Back in 2015, I read a book by Morten Jerven, in which the author makes the point that over 145 variables have been found to be statistically significant explanatory variables for long-run economic growth. Morten’s point is more nuanced than this, but this suggests that when interpreting regression results we need to not only consider statistical significance, but also economic significance.
This raises the question: How do we assess economic significance?
A relatively new working paper by Olivier Sterck aims to address this question.
The paper first discusses why traditional methods for assessing economic significance, such as standardized beta coefficients or R-squared decomposition methods, are unsatisfactory. Perhaps counter to intuition, standardized beta coefficients of some explanatory variable can be large for two reasons. Either its effect size is large or because it is negatively correlated with another important explanatory variable. Additionally, the sum of the standardized beta coefficients can be much larger than 1. This is particularly likely if the error term is relatively small and if the number of explanatory variables is large. This implies that standardized beta coefficients cannot be easily interpreted and compared across regression models. Similar issues are associated with various R-squared decomposition methods.
Next, the paper presents two methods for calculating economic significance. Both approaches focus on decomposing the variation of a given dependent variable into contributions associated with each explanatory variable and with the error term.
The first “ceteris paribus” approach holds the variation associated with other explanatory variables constant. This measure calculates a percentage of the “ceteris paribus” variation generated by each explanatory variable. The second “non-ceteris paribus” approach is similar but now lets the covariance with other explanatory variables influence the measure of economic importance. Taken together these two approaches have nice complementary attributes. Olivier writes,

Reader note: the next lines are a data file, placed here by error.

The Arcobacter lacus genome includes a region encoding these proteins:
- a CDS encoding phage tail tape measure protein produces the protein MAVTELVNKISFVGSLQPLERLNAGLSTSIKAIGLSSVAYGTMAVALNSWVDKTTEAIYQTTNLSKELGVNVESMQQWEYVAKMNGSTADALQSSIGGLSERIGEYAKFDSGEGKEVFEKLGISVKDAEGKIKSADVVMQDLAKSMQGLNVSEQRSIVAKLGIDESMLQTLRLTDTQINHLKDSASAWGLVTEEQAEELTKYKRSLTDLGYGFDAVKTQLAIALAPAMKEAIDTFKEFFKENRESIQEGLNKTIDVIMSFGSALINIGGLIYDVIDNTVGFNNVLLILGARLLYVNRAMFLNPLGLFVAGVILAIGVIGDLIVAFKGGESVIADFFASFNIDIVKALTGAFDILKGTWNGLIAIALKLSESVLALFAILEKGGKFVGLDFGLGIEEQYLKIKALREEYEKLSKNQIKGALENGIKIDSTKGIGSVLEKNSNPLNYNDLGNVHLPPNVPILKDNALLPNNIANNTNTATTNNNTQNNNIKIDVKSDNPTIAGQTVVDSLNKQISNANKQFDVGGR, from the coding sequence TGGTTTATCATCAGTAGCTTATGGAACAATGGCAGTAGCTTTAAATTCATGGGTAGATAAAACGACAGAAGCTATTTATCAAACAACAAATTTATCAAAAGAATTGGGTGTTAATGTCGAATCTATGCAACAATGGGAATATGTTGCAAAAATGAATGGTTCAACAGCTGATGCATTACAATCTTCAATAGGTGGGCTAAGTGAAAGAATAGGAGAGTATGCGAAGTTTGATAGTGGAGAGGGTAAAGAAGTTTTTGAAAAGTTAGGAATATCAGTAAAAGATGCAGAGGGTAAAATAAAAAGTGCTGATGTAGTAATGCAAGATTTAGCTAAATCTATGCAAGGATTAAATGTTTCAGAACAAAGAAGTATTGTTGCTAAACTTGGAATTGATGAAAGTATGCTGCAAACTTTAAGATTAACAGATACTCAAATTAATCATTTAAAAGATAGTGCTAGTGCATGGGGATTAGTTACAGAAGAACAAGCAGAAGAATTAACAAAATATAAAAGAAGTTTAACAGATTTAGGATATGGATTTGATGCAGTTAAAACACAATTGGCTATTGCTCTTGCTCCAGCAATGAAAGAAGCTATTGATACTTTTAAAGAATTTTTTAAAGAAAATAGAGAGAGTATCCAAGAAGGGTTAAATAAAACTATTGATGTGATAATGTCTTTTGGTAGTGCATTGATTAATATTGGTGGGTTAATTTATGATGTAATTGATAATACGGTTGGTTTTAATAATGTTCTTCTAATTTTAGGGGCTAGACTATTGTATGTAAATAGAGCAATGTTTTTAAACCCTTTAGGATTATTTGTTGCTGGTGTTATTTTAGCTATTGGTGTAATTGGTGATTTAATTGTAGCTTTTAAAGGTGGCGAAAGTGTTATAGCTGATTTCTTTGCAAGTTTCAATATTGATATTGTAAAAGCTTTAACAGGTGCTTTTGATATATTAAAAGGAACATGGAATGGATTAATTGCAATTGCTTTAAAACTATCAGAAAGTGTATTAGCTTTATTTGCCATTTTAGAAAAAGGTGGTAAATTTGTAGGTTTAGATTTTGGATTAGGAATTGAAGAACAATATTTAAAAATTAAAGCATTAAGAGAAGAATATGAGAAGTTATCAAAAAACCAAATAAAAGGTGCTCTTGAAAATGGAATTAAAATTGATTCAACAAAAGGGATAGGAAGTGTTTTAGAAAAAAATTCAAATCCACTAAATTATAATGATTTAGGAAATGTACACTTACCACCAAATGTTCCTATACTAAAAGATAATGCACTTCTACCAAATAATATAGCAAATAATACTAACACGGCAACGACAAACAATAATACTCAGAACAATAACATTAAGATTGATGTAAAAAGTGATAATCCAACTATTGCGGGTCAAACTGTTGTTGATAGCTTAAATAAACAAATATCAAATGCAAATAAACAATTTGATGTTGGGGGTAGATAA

If this latter term is positive, it means that the effect of the variable is reinforcing the effect of other explanatory variables on average. On the contrary, if it is negative, it means that the effect of the variable is suppressing the effect of other explanatory variables on average” (pp. 14-15).
The paper goes on to show an empirical application of this approach by assessing the economic importance of various factors thought to influence long-run economic growth. I’d recommend reading the entire article (not just my summary of it), here is the abstract:
The economic literature has identified dozens of statistically significant determinants of long-run growth, from malaria ecology and ruggedness to genetic diversity and the timing of the Neolithic transition. Yet, the economic importance of these factors – understood as their contribution to variation in current GDP per capita – is unknown. In this paper, I propose two complementary approaches to measure economic importance, and apply these methods to assess the importance of the determinants of longrun growth. I find that distance to coast, malaria ecology, and legal origins are the three most important factors explaining contemporary development, ceteris paribus. Temperature, the share of the population from European descent, and the timing of the Neolithic transition are also important. In comparison, ruggedness, genetic diversity, slave trade intensity, and ethnolinguistic fragmentation appear to be relatively unimportant. The effects of malaria ecology, of temperature, of the share of the population from European descent, and of the timing of the Neolithic transition are mutually reinforcing.
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